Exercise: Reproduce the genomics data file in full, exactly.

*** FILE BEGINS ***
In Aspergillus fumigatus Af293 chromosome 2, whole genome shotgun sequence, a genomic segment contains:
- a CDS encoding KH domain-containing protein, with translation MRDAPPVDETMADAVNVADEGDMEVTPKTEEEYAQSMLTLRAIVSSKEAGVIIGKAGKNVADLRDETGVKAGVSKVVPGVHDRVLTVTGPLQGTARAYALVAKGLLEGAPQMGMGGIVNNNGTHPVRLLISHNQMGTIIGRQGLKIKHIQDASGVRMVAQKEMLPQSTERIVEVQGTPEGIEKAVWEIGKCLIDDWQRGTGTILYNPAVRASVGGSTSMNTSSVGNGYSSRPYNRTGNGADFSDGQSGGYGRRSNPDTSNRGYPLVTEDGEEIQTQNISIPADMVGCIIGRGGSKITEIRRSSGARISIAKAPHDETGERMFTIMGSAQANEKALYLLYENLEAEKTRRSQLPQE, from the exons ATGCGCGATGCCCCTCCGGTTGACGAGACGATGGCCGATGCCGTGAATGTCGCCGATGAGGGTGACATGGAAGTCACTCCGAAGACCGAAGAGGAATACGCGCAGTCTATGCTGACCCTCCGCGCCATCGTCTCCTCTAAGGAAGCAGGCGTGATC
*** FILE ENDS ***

In Aspergillus fumigatus Af293 chromosome 2, whole genome shotgun sequence, a genomic segment contains:
- a CDS encoding KH domain-containing protein, with translation MRDAPPVDETMADAVNVADEGDMEVTPKTEEEYAQSMLTLRAIVSSKEAGVIIGKAGKNVADLRDETGVKAGVSKVVPGVHDRVLTVTGPLQGTARAYALVAKGLLEGAPQMGMGGIVNNNGTHPVRLLISHNQMGTIIGRQGLKIKHIQDASGVRMVAQKEMLPQSTERIVEVQGTPEGIEKAVWEIGKCLIDDWQRGTGTILYNPAVRASVGGSTSMNTSSVGNGYSSRPYNRTGNGADFSDGQSGGYGRRSNPDTSNRGYPLVTEDGEEIQTQNISIPADMVGCIIGRGGSKITEIRRSSGARISIAKAPHDETGERMFTIMGSAQANEKALYLLYENLEAEKTRRSQLPQE, from the exons ATGCGCGATGCCCCTCCGGTTGACGAGACGATGGCCGATGCCGTGAATGTCGCCGATGAGGGTGACATGGAAGTCACTCCGAAGACCGAAGAGGAATACGCGCAGTCTATGCTGACCCTCCGCGCCATCGTCTCCTCTAAGGAAGCAGGCGTGATC